The European Green Capital Award is presented to a city that is at the forefront of environmentally friendly urban living. A panel of independent experts assesses the performance of the competing cities against 12 environmental criteria. A jury then evaluates their commitment to ongoing environmental improvement and sustainable development, as well as their skills in communication, and the extent to which they could act as a role model by showcasing best practices for use elsewhere. In addition to providing inspiration to other cities, the winner benefits from an increased profile, which serves to enhance the city's reputation and makes it attractive as a destination for people to visit, work and live in.
To date, nine cities have been awarded the title of European Green Capital since its inception in 2010. Stockholm, Sweden won the inaugural title, followed by Hamburg, Germany in 2011, Vitoria-Gasteiz, Spain in 2012, Nantes, France in 2013 and Copenhagen, Denmark in 2014 and Bristol, UK in 2015. The 2016 European Green Capital, Ljubljana, Slovenia will now pass the title to Essen, Germany for 2017, followed by Nijmegen in the Netherlands in 2018.
On 21 January, the town of Essen in Germany will officially become the European Green Capital for 2017. In a ceremony, Karmenu Vella, Commissioner for the Environment, Maritime Affairs and Fisheries, will hand over the title for 2017 from Ljubljana to Essen.
With more than two thirds of Europeans living in towns or cities, addressing environmental challenges is of outmost importance for the health and wellbeing of citizens. The European Green Capital Award rewards efforts and commitment to improving the urban environment, boosting awareness of the need for environmental change at the city level. Essen will act as role model for sustainable urban development, sharing and promoting best practices that have been tried and tested in this German city.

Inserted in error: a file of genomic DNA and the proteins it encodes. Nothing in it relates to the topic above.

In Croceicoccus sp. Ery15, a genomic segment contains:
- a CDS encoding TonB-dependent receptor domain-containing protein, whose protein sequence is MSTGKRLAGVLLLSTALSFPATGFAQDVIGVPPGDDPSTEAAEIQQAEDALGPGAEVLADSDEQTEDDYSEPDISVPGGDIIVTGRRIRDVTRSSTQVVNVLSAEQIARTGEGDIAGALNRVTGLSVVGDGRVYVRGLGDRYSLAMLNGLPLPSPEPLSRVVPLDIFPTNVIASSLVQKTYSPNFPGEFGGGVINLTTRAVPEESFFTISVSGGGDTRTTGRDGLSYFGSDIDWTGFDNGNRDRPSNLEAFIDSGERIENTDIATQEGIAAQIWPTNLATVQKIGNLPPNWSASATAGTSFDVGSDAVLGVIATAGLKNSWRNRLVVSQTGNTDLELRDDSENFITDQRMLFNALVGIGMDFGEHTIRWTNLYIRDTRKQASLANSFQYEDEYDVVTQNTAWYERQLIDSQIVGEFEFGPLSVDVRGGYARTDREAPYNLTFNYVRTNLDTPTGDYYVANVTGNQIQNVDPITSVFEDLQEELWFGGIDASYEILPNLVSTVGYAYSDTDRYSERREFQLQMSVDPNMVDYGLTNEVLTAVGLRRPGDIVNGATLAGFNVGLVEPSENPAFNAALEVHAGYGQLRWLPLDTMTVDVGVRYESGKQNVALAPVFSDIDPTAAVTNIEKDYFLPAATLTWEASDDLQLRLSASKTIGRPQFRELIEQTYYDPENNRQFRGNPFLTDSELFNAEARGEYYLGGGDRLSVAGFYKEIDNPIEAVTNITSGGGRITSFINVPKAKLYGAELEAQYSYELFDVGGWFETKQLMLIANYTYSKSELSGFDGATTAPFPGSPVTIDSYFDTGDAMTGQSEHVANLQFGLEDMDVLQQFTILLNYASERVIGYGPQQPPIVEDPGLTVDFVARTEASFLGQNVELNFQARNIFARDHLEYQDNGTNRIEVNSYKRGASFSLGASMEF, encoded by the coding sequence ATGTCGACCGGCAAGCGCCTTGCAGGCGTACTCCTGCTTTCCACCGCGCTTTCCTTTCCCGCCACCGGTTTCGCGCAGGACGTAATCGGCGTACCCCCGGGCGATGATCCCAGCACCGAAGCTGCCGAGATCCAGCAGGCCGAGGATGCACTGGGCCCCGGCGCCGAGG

The Commission is also developing the "Green City Tool" – a new voluntary tool which any city can use to benchmark and monitor its environmental performance. It is based on 12 criteria, used to select Green Capitals, and will help European cities to improve their urban environment and quality of life. The tool is expected to be launched in June.
What impressed the jury?
During its year as European Green Capital 2017, Essen plans to initiate over 300 citizens' projects and events that will further improve the quality of life of the city and put sustainability at the heart of the city's development programmes.
- An ambitious target of reducing CO2 emissions by 40% by 2020;
- 128,000m2 of road resurfaced with noise-optimised asphalt;
- A water management system with multifunctional green areas used for rainwater management, flood prevention and groundwater recharge to prevent rainwater from entering the combined sewer network in at least 15% of the area served by those sewers;
- 376 km of bicycle lanes: increase cycling by 25% until 2035;
- Creation of 20 000 jobs in the environmental sector by 2025;
- 95% of the population now living within 300m of green urban areas;
- Car travel to be reduced by 29% by 2035;
- No landfill of domestic waste since the 1960s;
- Recycling target of 65% by 2020.